Dry January Actually Very Bad For Health, Says Expert


Dry January is actually BAD for your health, an expert has warned.

You can understand why people undertake the act of abstinence from booze right after Christmas, where every single person gets to experience what it’s like not having your life in control, but the time span is nonsense.

Or so says top health expert Ian Hamilton, who believes instead of shunning the bottle for a whole month, it’s nowhere near as good for you, as say, two to three days sober a week is.


Talking to the Daily Star, the academic revealed:

People think having done Dry January, that’s it, job done and now for the rest of the year I can just return to my normal habits.

I think what would be more beneficial to the vast majority of people is to try and go for two or three sober days a week throughout the year where they abstain from alcohol, rather than trying to fit it all in to one month.

Hamilton is a lecturer in mental wellbeing at the Department of Health Sciences at the University of York, specialising in the relationship between substance abuse and mental health.


He became involved in the study of mental wellbeing after witnessing the trials and tribulations of it for himself.

Dry January is a campaign spearheaded by charity, Alcohol Concern, who oversee the sobriety of 3 million plus Brits a year.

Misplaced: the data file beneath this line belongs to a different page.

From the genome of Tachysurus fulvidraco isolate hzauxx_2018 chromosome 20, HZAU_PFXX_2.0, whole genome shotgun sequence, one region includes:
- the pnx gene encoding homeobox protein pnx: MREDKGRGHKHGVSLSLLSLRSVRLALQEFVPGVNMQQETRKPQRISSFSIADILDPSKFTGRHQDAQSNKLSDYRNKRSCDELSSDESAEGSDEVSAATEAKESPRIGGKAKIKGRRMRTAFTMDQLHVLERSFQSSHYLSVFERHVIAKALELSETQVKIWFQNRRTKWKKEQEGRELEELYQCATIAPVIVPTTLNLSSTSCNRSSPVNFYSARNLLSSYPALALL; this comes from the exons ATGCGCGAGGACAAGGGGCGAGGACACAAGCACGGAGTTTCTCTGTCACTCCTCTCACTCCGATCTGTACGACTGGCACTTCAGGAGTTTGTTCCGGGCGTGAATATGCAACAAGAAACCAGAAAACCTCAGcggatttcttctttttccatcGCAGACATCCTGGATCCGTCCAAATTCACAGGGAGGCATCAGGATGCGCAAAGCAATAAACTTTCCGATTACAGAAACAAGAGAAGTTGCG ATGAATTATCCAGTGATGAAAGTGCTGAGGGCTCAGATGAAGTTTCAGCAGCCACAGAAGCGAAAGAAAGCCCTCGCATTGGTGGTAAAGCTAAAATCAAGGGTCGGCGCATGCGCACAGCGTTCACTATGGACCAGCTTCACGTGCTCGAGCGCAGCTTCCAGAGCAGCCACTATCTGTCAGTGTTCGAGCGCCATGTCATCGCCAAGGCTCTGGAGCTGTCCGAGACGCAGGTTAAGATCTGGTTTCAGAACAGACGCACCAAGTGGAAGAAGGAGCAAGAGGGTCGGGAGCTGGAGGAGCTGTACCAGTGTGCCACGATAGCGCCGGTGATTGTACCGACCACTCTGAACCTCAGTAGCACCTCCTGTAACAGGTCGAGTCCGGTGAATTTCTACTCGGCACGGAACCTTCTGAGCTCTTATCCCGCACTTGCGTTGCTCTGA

They claim 79 per cent of participants save money, while 62 per cent sleep better and 49 per cent lose weight thanks to the practice.


The NHS say men and women should not exceed more than 14 units a week, which comes to around six small glasses of wine or six pints of lager – according to their website:

The idea of counting alcohol units was first introduced in the UK in 1987 to help people keep track of their drinking.

Units are a simple way of expressing the quantity of pure alcohol in a drink.

One unit equals 10ml or 8g of pure alcohol, which is around the amount of alcohol the average adult can process in an hour – this means within an hour, there should be, in theory, little or no alcohol left in the blood of an adult, although this will vary from person to person.

The number of units in a drink is based on the size of the drink, as well as its alcohol strength.

For example, a pint of strong lager contains three units of alcohol, whereas the same volume of low-strength lager has just over two units. Knowing your units will help you stay in control of your drinking.

I’m alarmed six pints is your standard intake for pre-drinks? Don’t worry. Actually, do worry. I have no answers. Take care of your self people!